White House stonewalls questions about Obamacare repair

Neil Munro White House Correspondent
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White House spokesman Jay Carney stonewalled numerous media questions Tuesday about the rushed and secret efforts to repair the crippled Obamacare website.

The secrecy is spurring concerns that the White House hasn’t formally hired the unnamed private-sector and academic experts who are said to be working to repair President Barack Obama’s greatest expansion of government power.

Carney also declined to explain the problems that have plagued the website or predict when it would be ready to use.

Unless Obama can sign up roughly 7 million people by March, including many young and healthy people, the Obamacare system may undergo a financial heart attack once the full cost of older patients is calculated.

Carney repeatedly told reporters to ask the Department of Health and Humans Services for answers to questions about the White House’s top priority.

When asked by one reporter if his questions would be answered by HHS, Carney simply told him to ask HHS.

“The website that is of considerable focus, understandably, is run by HHS,” Carney said. “They have a team in place that’s working on it. They have brought in individuals as part of this tech surge to help them deal with the problems on the website. They are the people best situated to answer the questions you have.”

“I would refer you to them about what questions they can answer,” he said.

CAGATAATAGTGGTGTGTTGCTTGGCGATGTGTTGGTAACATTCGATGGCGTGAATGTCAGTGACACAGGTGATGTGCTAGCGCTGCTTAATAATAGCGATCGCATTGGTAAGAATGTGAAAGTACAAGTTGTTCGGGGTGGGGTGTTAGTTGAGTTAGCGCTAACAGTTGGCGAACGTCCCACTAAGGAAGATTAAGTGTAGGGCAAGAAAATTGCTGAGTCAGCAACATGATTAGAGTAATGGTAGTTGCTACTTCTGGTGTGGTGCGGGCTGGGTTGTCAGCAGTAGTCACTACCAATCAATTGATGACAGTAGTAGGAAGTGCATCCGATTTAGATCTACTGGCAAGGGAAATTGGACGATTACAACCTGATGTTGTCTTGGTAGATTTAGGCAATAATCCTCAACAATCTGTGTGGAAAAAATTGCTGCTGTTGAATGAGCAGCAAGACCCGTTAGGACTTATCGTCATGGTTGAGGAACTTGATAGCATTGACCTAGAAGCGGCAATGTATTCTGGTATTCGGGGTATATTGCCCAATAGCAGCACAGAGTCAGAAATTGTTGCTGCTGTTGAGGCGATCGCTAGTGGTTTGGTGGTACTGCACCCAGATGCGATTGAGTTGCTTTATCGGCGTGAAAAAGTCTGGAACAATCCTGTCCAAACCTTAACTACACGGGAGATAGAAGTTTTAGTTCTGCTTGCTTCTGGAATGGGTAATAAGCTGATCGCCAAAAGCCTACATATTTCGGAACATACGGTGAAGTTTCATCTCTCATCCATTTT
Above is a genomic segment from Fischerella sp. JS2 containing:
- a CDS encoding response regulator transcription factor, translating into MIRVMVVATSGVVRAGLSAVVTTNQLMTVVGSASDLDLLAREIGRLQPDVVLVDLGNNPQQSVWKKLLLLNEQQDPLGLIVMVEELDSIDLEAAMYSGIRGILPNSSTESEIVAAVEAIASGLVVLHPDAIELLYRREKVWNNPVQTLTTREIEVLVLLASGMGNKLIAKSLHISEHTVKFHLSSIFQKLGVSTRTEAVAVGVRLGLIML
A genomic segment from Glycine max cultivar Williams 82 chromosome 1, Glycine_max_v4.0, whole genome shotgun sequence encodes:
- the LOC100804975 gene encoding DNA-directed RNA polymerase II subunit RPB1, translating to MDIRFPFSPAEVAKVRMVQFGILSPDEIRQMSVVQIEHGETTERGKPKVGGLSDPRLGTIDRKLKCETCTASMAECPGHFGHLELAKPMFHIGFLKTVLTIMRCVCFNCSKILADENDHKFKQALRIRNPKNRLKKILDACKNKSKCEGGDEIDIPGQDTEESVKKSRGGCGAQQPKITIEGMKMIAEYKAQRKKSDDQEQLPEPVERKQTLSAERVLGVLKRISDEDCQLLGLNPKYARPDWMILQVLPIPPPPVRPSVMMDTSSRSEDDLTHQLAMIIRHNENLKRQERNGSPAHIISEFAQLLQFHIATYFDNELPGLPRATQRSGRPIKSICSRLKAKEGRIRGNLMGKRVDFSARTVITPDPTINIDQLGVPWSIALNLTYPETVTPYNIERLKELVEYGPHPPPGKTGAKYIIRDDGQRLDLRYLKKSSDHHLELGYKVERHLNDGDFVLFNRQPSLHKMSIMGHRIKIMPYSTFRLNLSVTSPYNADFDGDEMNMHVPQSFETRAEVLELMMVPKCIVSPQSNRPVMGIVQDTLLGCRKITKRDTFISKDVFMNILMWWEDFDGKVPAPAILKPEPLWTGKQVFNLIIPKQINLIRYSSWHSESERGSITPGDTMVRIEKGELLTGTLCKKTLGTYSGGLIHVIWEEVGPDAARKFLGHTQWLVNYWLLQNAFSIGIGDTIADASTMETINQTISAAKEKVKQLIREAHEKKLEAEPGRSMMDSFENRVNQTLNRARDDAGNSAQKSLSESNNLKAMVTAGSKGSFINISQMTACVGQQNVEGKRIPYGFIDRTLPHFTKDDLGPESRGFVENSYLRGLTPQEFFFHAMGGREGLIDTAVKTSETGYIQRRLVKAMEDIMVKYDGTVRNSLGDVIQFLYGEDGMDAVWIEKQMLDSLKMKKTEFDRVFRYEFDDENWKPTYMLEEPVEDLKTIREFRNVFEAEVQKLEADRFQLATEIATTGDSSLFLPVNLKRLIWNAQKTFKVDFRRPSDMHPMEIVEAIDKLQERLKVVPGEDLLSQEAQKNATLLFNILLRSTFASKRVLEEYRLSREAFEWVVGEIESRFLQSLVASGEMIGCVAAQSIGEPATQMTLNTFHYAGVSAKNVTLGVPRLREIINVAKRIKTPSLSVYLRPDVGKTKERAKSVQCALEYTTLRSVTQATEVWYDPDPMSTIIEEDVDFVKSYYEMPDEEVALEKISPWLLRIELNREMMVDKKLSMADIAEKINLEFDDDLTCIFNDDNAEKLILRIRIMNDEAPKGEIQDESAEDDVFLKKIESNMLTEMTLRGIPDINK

Carney also tried to shut down the questions by shifting the focus on the possible benefits of the Obamacare program.

“What’s important to note is that they are trying to fix these problems,” he said.

“The struggles [Americans] may be having with the website pale in comparison to the struggles they’ve had lacking affordable health insurance,” he said.

“That’s what this policy is about. It’s not about who is to blame for glitches in a website. What we need to focus on is fixing those problems, making the information that the American people want available to them in an efficient way,” not to play Monday-morning quarterback, he said.

Carney also tried to divert reporters by criticizing the GOP’s effort to stop or revamp the hugely Obamacare takeover of the nation’s health sector.

Republicans are “rooting for failure” and are committing “sabotage,” and also “shut the government down” to stop people from getting health care, he said.

Carney did provide some very basic information about the repair effort, without identifying any problems or faults.

Carney outlined a few partial fixes to the system. They include buttons allowing people to estimate their Obamacare subsidy, and to see basic price information about the pre-paid health programs that are being established across the country.

He announced the temporary appointment of a former top official to help guide the repair program. The official, Jeff Zients, has worked for Obama on numerous tasks, and is expected to serve as a manager for several months.

Zients is a former management consultant who worked for Gov. Mitt Romney’s Bain & Company investment firm.

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